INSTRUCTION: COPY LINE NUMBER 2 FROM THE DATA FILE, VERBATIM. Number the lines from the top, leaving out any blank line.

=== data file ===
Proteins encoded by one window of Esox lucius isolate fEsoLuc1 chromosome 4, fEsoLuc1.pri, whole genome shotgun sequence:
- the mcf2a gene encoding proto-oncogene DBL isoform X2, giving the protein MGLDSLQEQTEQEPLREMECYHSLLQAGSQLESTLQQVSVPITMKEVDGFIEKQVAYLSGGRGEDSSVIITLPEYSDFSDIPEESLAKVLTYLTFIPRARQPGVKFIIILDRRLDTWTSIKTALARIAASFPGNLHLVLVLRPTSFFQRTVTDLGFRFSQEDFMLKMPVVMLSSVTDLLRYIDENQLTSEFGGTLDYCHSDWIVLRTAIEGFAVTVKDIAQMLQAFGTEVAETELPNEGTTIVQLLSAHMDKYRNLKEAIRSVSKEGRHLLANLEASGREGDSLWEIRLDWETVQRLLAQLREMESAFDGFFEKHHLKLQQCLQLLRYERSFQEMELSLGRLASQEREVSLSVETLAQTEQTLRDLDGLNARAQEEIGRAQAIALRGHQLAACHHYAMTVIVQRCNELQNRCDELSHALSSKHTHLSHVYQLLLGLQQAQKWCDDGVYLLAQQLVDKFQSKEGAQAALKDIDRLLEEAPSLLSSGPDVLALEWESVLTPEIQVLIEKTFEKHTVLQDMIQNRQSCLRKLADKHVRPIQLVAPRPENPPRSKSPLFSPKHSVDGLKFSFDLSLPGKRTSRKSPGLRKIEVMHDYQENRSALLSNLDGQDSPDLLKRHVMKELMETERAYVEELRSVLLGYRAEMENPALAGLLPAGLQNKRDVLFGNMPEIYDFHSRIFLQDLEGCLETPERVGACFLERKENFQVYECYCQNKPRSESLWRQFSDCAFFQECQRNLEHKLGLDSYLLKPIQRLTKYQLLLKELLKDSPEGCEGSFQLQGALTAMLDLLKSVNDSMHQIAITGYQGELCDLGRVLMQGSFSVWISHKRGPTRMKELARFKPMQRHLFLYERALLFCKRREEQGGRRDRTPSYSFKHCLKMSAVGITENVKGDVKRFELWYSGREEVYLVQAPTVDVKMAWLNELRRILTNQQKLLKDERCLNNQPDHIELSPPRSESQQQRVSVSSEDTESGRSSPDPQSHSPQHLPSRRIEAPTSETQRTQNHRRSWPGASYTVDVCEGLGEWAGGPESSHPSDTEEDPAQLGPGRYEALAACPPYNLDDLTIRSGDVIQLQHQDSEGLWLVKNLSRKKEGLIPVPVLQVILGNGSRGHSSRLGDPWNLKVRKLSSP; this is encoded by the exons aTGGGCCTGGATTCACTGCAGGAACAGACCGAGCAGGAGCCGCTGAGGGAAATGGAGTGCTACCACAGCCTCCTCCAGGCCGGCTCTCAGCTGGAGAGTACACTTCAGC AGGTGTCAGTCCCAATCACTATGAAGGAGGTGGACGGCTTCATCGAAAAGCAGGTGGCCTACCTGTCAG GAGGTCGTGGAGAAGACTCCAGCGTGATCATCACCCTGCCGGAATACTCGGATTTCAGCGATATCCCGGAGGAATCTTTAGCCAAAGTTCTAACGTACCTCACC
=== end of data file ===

- the mcf2a gene encoding proto-oncogene DBL isoform X2, giving the protein MGLDSLQEQTEQEPLREMECYHSLLQAGSQLESTLQQVSVPITMKEVDGFIEKQVAYLSGGRGEDSSVIITLPEYSDFSDIPEESLAKVLTYLTFIPRARQPGVKFIIILDRRLDTWTSIKTALARIAASFPGNLHLVLVLRPTSFFQRTVTDLGFRFSQEDFMLKMPVVMLSSVTDLLRYIDENQLTSEFGGTLDYCHSDWIVLRTAIEGFAVTVKDIAQMLQAFGTEVAETELPNEGTTIVQLLSAHMDKYRNLKEAIRSVSKEGRHLLANLEASGREGDSLWEIRLDWETVQRLLAQLREMESAFDGFFEKHHLKLQQCLQLLRYERSFQEMELSLGRLASQEREVSLSVETLAQTEQTLRDLDGLNARAQEEIGRAQAIALRGHQLAACHHYAMTVIVQRCNELQNRCDELSHALSSKHTHLSHVYQLLLGLQQAQKWCDDGVYLLAQQLVDKFQSKEGAQAALKDIDRLLEEAPSLLSSGPDVLALEWESVLTPEIQVLIEKTFEKHTVLQDMIQNRQSCLRKLADKHVRPIQLVAPRPENPPRSKSPLFSPKHSVDGLKFSFDLSLPGKRTSRKSPGLRKIEVMHDYQENRSALLSNLDGQDSPDLLKRHVMKELMETERAYVEELRSVLLGYRAEMENPALAGLLPAGLQNKRDVLFGNMPEIYDFHSRIFLQDLEGCLETPERVGACFLERKENFQVYECYCQNKPRSESLWRQFSDCAFFQECQRNLEHKLGLDSYLLKPIQRLTKYQLLLKELLKDSPEGCEGSFQLQGALTAMLDLLKSVNDSMHQIAITGYQGELCDLGRVLMQGSFSVWISHKRGPTRMKELARFKPMQRHLFLYERALLFCKRREEQGGRRDRTPSYSFKHCLKMSAVGITENVKGDVKRFELWYSGREEVYLVQAPTVDVKMAWLNELRRILTNQQKLLKDERCLNNQPDHIELSPPRSESQQQRVSVSSEDTESGRSSPDPQSHSPQHLPSRRIEAPTSETQRTQNHRRSWPGASYTVDVCEGLGEWAGGPESSHPSDTEEDPAQLGPGRYEALAACPPYNLDDLTIRSGDVIQLQHQDSEGLWLVKNLSRKKEGLIPVPVLQVILGNGSRGHSSRLGDPWNLKVRKLSSP; this is encoded by the exons aTGGGCCTGGATTCACTGCAGGAACAGACCGAGCAGGAGCCGCTGAGGGAAATGGAGTGCTACCACAGCCTCCTCCAGGCCGGCTCTCAGCTGGAGAGTACACTTCAGC AGGTGTCAGTCCCAATCACTATGAAGGAGGTGGACGGCTTCATCGAAAAGCAGGTGGCCTACCTGTCAG GAGGTCGTGGAGAAGACTCCAGCGTGATCATCACCCTGCCGGAATACTCGGATTTCAGCGATATCCCGGAGGAATCTTTAGCCAAAGTTCTAACGTACCTCACC